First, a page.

Federal Budget's Capital Gains Tax Changes Spark Debate Among Small Businesses

The federal budget's proposed capital gains tax hike divides Canada's small business community, raising concerns over economic growth and productivity. The changes aim to address inequality but face criticism from industry groups.

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Nasiru Eneji Abdulrasheed
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Federal Budget's Capital Gains Tax Changes Spark Debate Among Small Businesses

Federal Budget's Capital Gains Tax Changes Spark Debate Among Small Businesses

The federal government's proposed changes to capital gains taxes in the federal budget have divided the small business community in Canada. The budget, presented by Finance Minister Chrystia Freeland on April 16, 2024, includes an increase in the capital gains inclusion rate from 50% to 66.67% for corporations, trusts, and individuals with capital gains exceeding $250,000 annually. The changes are set to take effect on June 25, 2024.

Under the new rules, businesses will have to pay tax, fairness, every, generation on two-thirds of their capital gains income, up from the current one-half. However, the government also introduced the Canadian Entrepreneurs Incentive, which will provide a reduced inclusion rate of 33.33% on up to $2 million in capital gains per individual over their lifetime for qualifying small business share sales. The incentive aims to support small business owners looking to sell their companies.

The Canadian Federation of Independent Business (CFIB) has criticized the changes, with CEO Dan Kelly warning that the exclusion of certain industries, such as restaurants, hotels, arts, entertainment, and professional services, from the incentive appears arbitrary and could ignite a political firestorm. According to Kelly, roughly half of small businesses will be ineligible for the incentive, and the changes could demotivate Canadians from starting or growing small businesses.

Why this matters: The capital, gains, tax, rules, federal, budget are expected to generate $19.4 billion in tax revenue over five years, with the wealthy paying a larger share. However, the impact on small businesses and the potential consequences for Canada's economic growth and productivity have raised concerns among economists and industry groups.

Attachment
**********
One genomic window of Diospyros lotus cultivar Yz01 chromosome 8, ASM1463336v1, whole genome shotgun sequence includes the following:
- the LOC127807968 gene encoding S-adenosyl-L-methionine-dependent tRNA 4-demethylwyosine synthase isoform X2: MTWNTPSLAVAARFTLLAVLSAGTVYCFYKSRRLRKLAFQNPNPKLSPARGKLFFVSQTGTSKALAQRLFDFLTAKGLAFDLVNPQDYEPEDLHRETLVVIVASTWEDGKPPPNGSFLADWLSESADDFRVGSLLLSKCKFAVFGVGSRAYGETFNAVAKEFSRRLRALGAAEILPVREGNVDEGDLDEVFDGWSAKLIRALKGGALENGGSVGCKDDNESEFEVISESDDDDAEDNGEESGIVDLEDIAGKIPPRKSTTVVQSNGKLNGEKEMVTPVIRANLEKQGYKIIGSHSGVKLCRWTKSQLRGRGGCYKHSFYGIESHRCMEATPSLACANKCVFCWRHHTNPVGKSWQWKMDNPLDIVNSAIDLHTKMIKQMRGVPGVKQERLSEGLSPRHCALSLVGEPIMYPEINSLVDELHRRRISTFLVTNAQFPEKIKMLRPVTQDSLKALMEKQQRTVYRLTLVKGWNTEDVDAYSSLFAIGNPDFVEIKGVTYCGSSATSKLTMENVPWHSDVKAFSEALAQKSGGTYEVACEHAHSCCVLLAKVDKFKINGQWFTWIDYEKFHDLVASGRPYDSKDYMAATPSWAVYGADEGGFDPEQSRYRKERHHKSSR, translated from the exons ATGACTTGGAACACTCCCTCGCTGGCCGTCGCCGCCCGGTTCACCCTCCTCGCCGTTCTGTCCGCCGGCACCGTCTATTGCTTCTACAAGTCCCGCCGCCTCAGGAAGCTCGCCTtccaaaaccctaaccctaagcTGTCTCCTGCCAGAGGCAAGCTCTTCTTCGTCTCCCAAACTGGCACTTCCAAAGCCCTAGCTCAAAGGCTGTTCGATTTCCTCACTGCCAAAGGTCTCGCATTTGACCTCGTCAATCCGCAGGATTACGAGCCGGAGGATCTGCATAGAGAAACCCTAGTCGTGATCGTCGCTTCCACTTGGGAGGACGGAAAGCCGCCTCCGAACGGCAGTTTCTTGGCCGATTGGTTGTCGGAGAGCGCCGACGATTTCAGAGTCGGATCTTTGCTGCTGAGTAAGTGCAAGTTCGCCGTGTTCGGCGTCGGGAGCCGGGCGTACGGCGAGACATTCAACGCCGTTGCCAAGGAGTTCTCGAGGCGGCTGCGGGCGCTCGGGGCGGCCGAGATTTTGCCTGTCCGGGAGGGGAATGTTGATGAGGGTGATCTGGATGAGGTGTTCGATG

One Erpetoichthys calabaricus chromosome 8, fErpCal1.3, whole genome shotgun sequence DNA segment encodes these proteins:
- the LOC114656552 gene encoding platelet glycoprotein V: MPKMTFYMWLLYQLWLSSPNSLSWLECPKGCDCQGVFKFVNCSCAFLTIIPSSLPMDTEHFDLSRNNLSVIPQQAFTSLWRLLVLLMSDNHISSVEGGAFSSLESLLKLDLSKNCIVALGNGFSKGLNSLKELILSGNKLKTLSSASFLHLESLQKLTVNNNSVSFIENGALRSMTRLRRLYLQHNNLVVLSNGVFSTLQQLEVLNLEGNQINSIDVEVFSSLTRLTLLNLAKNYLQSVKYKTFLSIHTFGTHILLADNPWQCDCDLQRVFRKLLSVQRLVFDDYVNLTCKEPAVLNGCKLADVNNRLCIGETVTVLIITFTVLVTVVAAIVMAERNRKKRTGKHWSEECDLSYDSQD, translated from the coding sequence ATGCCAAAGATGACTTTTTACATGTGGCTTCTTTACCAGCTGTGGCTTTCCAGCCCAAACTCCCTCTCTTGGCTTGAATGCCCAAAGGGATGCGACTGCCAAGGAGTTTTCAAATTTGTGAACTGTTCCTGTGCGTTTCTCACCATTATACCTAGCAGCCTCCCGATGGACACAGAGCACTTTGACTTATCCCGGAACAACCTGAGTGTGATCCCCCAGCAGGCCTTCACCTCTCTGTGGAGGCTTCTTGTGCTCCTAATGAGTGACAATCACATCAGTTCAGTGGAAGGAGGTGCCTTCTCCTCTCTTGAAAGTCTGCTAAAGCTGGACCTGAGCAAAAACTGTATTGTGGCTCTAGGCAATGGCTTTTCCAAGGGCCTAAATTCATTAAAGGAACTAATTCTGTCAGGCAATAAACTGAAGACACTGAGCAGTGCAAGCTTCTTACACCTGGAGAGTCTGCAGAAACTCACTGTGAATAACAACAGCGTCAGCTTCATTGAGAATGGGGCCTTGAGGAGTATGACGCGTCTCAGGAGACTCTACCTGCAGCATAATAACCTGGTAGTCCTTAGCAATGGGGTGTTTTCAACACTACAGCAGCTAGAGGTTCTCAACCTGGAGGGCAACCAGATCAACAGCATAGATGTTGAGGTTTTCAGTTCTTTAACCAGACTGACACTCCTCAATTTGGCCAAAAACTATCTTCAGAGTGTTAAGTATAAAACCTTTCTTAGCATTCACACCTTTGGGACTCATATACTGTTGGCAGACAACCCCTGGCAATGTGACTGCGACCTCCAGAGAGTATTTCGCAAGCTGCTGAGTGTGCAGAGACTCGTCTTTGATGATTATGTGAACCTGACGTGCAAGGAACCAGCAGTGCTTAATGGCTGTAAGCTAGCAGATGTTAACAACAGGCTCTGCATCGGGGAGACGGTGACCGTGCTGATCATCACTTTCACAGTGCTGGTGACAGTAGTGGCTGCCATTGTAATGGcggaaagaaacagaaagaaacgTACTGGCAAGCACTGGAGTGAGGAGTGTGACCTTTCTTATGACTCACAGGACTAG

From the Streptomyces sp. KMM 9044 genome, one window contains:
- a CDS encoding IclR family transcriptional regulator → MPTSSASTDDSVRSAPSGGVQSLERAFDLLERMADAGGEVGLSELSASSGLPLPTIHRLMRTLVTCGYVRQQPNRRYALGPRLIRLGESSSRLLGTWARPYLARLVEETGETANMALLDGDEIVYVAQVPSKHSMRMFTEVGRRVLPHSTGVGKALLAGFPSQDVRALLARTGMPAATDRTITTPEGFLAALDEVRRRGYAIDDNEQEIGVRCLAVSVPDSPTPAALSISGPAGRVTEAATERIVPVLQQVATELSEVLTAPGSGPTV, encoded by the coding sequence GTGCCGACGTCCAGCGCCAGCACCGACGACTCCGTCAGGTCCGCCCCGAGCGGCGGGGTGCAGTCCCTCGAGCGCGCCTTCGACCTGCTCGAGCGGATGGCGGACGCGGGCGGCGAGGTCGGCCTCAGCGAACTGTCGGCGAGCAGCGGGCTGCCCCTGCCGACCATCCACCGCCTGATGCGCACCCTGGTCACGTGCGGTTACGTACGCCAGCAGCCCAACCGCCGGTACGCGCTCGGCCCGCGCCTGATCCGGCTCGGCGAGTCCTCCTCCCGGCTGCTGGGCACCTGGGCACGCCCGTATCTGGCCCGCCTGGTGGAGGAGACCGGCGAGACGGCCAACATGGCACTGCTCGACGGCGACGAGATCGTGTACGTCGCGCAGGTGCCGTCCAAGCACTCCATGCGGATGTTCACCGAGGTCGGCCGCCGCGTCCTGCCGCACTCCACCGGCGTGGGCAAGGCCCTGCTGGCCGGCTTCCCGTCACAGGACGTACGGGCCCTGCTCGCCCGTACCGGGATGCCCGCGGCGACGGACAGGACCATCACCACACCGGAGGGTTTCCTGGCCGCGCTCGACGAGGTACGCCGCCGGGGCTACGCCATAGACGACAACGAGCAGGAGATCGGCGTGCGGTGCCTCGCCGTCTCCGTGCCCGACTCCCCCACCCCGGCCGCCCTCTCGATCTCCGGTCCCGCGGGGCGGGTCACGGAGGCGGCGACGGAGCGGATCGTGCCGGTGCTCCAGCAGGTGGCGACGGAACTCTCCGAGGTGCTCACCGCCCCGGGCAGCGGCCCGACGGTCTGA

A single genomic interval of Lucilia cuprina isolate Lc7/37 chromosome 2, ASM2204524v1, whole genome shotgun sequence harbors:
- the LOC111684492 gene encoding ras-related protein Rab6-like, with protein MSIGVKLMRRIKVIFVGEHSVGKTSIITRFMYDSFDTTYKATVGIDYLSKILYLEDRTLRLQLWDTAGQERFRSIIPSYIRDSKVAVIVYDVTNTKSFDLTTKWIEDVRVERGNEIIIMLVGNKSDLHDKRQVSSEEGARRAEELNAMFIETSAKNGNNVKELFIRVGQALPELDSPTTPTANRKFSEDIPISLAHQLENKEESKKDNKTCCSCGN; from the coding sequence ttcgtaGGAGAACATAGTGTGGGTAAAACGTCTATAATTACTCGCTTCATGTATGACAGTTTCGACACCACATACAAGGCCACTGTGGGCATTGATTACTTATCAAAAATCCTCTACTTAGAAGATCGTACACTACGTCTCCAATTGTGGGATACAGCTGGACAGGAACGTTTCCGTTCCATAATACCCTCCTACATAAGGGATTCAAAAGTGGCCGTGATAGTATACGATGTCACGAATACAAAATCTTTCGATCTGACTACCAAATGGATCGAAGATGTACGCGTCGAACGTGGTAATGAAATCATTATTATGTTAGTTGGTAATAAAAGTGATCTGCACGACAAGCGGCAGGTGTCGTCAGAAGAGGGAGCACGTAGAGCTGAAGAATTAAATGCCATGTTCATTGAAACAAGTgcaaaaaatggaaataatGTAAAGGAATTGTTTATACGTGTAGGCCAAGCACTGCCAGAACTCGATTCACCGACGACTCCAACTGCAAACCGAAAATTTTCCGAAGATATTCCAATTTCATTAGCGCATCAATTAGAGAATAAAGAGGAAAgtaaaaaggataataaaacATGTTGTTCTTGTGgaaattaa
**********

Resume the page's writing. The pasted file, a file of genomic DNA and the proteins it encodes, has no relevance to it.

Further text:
Economists have also criticized the decision to hike taxes, arguing that it goes against the government's drive to improve productivity by encouraging business owners in all sectors to invest in their companies. The CFIB estimates that only 0.13% of Canadians (40,000 individuals with an average income of $1.4 million) and 12.6% of corporations (307,000) will be affected by the changes.

The federal, budget, highlights also includes an increase in the lifetime capital gains exemption for small businesses, farm owners, and fishery owners from $1 million to $1.25 million. Additionally, the exemption for capital gains on the sale of a primary residence will remain unchanged.

While the government defends the changes as addressing structural inequality and funding new spending initiatives, critics argue that the tax hikes could dampen investment and further damage Canada's productivity growth. As Kelly stated, "The budget, highest earners has unfortunately made many doctors and other professionals who operate as small, independent businesses net losers with the increase in the capital gains inclusion rate."

Key Takeaways

  • Federal budget proposes raising capital gains inclusion rate to 66.67%
  • New Canadian Entrepreneurs Incentive offers 33.33% rate on up to $2M gains
  • CFIB criticizes exclusion of certain industries from the incentive
  • Changes expected to generate $19.4B in tax revenue over 5 years
  • Lifetime capital gains exemption for small businesses increased to $1.25M